contain a statement that it is a disposal to which section 171A of the 1985 Act applies47. The strongly recommended form is as follows.
“Section 171A of the Housing Act 1985 applies to this deed so far as it relates to dwellinghouses occupied by secure tenants. The [purchaser][lessee] applies for entry of the notice and restriction required by paragraph 4 of Schedule 9A to that Act.”
list, to the best of the vendor’s knowledge and belief, the houses occupied by secure tenants. This list should be drawn up, preferably in a schedule to the instrument, in alphanumeric order48. Normally all houses must be listed separately. However, it is permissible to list them as “Nos 1 – 15 (odd) Acacia Avenue”, or to say “all numbers”, provided that it is clear exactly what the addresses of the properties are
be registered, in the case of a lease, regardless of the length of the lease49
where the land is unregistered, or where the dominant land is registered but the instrument grants rights over unregistered land, be accompanied by a Certificate of Title in form PSD17.
47 Paragraph 1 Schedule 9A, 1985 Act.
48 See section 5.5 The entries in the register of a title subject to preserved rights to buy for an example of an alphanumeric entry.
49 Ss.4(1)(b) and (f) and 27(2)(b)(v), LRA, 2002.
5.5 The entries in the register of a title subject to preserved rights to buy
The registrar has a duty to make entries in the register reflecting the statements made in the instrument. This will be done in the charges register and except where only one or two houses are involved (where no schedule will be created), the entry will take the following form:
“Such dwellinghouses as are listed below are the subject of a preserved right to buy entered on the date shown in favour of qualifying persons within the meaning of Part V of the Housing Act 1985 as it applies by virtue of regulations under section 171C of that Act.
Item No. Description of Qualifying Dwellinghouses Date of Entry of Notice.”
A specimen entry might look like this:
Description of Qualifying Dwellinghouses
Date of Entry of Notice
3 Acacia Gardens
4 Acacia Gardens
5 Acacia Gardens
27 Bracken Road
32 Bracken Road
2 Crabtree Avenue
This is an example of an alphanumeric entry. Since on very large estates, for reasons which will be discussed below, there may well be considerable changes in the properties subject to preserved rights to buy, Land Registry considers that it is helpful to all concerned if this method is used.
5.6 The required restriction
The statements required in the instrument referred to in section 5.4 The disposal subject to preserved rights to buy are required so that the registrar can identify the transaction. The registrar is under a duty to enter a restriction in the register against any proprietor who becomes registered as a result of the instrument. That proprietor cannot dispose of less than their whole interest without the consent of the Secretary of State, TSA or National Assembly for Wales, unless it is to a qualifying person or persons50. A disposal without consent is void except where the registrar has failed to make an entry in the register reflecting the preserved right to buy. Suppose, for example, that number 1 Acacia Gardens was listed in the schedule in the instrument but the registrar failed to include it in the register entry, so that it was included in a mortgage entered into without the consent of the Secretary of State, TSA or National Assembly for Wales. The tenant would then be in danger of losing their preserved right to buy, as it is not an overriding interest51 and will be postponed to a registrable disposition made for valuable consideration52. The qualifying tenant would be entitled to indemnity from the registrar for the loss caused by the failure of the registrar to perform their statutory duties53. If, on the other hand, the original vendor failed to list number 1 Acacia Gardens as it was not known to be subject to the right to buy then an action for breach of statutory duty will lie against it54. Finally, if a property is listed erroneously and a person suffers loss as the result of the registrar making an entry, the registrar is entitled to be indemnified for such loss if they have to pay it in the first place55. The restriction in the proprietorship register is as follows in Form W:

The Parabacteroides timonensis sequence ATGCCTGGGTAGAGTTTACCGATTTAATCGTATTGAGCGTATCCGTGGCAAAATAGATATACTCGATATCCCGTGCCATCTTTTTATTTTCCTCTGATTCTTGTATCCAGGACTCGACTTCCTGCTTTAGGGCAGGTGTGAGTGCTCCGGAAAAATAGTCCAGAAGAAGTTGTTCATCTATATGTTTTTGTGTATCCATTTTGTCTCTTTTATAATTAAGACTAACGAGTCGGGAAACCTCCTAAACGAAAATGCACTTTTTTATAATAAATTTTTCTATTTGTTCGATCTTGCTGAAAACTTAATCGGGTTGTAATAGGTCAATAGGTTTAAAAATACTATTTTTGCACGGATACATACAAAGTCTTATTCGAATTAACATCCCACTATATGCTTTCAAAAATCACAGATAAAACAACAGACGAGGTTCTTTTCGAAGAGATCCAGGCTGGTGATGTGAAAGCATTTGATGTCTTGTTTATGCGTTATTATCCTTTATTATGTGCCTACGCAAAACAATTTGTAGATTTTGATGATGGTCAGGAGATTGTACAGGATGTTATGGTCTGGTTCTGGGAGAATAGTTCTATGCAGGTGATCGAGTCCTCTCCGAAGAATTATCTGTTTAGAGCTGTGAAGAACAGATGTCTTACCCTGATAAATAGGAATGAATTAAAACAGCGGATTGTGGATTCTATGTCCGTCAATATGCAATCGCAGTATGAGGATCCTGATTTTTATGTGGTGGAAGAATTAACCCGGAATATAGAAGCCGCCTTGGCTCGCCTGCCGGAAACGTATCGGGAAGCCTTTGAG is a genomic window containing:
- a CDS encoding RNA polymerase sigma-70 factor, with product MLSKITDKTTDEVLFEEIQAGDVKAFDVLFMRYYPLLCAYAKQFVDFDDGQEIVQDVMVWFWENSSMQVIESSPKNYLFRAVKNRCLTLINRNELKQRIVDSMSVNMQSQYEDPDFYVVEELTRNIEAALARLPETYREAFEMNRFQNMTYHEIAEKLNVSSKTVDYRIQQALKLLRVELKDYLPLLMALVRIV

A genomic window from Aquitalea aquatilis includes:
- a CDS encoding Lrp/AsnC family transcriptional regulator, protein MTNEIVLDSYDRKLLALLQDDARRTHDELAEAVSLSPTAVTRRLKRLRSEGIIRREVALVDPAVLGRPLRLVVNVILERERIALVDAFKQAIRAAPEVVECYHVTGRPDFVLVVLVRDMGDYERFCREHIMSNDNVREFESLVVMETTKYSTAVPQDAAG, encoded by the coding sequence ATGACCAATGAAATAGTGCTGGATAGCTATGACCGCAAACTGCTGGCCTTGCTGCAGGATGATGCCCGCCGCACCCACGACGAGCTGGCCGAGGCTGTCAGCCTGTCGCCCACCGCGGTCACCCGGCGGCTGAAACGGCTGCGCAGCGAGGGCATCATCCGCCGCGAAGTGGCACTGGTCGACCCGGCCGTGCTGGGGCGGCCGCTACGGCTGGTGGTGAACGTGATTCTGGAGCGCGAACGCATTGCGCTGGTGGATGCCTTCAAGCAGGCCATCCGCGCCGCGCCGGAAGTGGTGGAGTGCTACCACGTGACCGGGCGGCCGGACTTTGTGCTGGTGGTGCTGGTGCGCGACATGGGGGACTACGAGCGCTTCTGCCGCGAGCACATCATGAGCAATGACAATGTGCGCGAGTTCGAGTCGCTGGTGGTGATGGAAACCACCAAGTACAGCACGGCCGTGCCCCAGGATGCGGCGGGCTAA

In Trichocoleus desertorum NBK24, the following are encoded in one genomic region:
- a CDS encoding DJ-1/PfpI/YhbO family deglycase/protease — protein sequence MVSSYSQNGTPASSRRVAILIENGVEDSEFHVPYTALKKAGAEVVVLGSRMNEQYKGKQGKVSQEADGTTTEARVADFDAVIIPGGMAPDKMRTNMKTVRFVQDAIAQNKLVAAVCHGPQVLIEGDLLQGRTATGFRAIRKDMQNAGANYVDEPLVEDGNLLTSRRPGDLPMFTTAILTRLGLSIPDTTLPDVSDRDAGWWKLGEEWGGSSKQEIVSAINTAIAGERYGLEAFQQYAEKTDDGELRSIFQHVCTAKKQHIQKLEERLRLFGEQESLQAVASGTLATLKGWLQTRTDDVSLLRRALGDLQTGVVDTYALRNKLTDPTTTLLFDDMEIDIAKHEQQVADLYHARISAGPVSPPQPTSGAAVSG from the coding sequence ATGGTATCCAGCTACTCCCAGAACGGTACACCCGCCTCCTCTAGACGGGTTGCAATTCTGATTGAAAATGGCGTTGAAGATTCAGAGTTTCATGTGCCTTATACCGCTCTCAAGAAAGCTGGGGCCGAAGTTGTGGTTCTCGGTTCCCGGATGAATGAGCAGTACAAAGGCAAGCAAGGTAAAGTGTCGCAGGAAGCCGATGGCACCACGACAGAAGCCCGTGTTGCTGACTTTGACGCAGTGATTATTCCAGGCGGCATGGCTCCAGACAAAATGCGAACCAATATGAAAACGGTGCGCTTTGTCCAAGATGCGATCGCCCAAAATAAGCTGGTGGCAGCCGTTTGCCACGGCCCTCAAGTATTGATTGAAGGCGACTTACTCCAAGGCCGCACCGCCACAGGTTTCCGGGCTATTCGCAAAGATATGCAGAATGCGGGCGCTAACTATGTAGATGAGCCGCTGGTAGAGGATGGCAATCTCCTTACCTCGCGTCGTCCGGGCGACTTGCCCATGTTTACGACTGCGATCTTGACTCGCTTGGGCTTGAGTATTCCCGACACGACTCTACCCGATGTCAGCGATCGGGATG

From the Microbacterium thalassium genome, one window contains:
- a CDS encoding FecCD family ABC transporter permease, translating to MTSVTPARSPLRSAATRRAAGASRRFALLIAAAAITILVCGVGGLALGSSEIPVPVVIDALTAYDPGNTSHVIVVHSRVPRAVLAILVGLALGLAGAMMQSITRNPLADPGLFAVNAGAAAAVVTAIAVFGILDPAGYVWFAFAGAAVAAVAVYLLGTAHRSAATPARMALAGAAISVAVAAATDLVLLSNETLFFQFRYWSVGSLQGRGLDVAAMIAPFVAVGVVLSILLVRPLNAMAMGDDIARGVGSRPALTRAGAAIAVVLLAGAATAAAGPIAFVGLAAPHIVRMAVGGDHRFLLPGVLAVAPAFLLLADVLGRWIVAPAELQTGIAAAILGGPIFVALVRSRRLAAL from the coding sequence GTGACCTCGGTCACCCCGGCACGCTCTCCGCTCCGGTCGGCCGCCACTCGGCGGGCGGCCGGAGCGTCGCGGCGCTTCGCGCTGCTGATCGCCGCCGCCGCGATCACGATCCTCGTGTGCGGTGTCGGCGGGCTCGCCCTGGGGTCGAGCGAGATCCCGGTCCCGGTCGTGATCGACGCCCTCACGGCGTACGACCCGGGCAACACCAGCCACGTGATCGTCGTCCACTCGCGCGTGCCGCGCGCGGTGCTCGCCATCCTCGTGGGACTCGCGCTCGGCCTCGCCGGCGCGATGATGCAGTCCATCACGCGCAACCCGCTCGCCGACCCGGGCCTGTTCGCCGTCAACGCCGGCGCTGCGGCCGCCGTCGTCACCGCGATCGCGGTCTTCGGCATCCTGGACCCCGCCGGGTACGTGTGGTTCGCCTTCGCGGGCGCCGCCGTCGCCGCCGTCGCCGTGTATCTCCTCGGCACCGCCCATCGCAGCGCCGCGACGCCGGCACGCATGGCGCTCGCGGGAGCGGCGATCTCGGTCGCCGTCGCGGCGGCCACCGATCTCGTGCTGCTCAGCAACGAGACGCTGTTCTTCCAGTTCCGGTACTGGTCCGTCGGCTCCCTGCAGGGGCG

“No disposition (except a transfer) of a qualifying dwelling-house (except to a qualifying person or persons) is to be registered without the consent of
(a) in relation to a disposal of land in England by a private registered provider of social housing, the Regulator of Social Housing,
(b) in relation to any other disposal of land in England, the Secretary of State, or
(c) in relation to a disposal of land in Wales, the Welsh Ministers,
to that disposition under section 171D(2) of the Housing Act 1985 as it applies by virtue of the Housing (Preservation of Right to Buy) Regulations 1993.”
50 S.171D, 1985 Act.
51 Paragraph 6 of Schedule 9A, 1985 Act, as substituted by paragraph 18(10) of Schedule 11, LRA 2002. As will be discussed below, in certain circumstances the preserved right to buy can exist against an unregistered title. In those circumstances when the right to buy ceases to be preserved it will be treated, if it is not registered as a land charge, as void against a purchaser under paragraph 6(2).
52 S.29, LRA 2002.